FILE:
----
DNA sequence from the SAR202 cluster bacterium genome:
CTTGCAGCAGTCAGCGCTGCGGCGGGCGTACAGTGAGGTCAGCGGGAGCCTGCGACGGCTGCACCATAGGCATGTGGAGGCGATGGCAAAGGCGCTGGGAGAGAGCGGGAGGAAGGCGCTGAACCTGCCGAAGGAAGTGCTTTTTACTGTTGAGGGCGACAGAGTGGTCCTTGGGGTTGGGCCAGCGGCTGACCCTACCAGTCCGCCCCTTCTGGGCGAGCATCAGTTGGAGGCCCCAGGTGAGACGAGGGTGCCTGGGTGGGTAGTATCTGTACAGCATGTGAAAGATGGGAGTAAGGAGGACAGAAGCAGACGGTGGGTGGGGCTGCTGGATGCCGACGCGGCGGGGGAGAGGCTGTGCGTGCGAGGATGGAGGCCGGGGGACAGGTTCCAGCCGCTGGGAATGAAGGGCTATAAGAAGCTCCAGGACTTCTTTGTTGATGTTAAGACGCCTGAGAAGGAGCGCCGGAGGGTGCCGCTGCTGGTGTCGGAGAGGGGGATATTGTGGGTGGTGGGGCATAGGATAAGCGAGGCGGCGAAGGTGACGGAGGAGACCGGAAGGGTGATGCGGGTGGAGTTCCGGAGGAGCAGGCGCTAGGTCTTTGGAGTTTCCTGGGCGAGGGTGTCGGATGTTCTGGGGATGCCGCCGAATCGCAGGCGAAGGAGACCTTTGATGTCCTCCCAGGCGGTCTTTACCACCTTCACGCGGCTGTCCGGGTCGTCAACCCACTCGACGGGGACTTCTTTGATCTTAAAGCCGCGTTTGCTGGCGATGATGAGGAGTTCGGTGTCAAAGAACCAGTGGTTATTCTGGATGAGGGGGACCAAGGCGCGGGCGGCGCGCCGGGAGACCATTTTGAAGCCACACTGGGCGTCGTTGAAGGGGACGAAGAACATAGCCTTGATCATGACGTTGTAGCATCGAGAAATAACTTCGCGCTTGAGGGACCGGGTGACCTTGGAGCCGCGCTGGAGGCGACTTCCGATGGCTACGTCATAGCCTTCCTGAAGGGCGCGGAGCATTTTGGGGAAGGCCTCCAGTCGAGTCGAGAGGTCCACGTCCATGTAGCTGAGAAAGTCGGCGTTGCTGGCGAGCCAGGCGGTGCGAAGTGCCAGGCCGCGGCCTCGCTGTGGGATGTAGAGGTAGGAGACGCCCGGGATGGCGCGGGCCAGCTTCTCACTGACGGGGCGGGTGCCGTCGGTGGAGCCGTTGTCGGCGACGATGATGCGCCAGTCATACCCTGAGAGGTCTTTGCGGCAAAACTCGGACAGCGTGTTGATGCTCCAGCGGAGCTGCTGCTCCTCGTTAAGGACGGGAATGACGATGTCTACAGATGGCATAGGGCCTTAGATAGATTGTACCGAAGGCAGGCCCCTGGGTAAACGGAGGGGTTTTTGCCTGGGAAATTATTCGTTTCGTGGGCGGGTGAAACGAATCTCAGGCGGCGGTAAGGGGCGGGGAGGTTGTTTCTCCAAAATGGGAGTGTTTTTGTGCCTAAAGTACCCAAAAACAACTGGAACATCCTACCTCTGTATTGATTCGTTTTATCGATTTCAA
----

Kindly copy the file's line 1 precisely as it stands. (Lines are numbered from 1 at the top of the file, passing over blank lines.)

DNA sequence from the SAR202 cluster bacterium genome: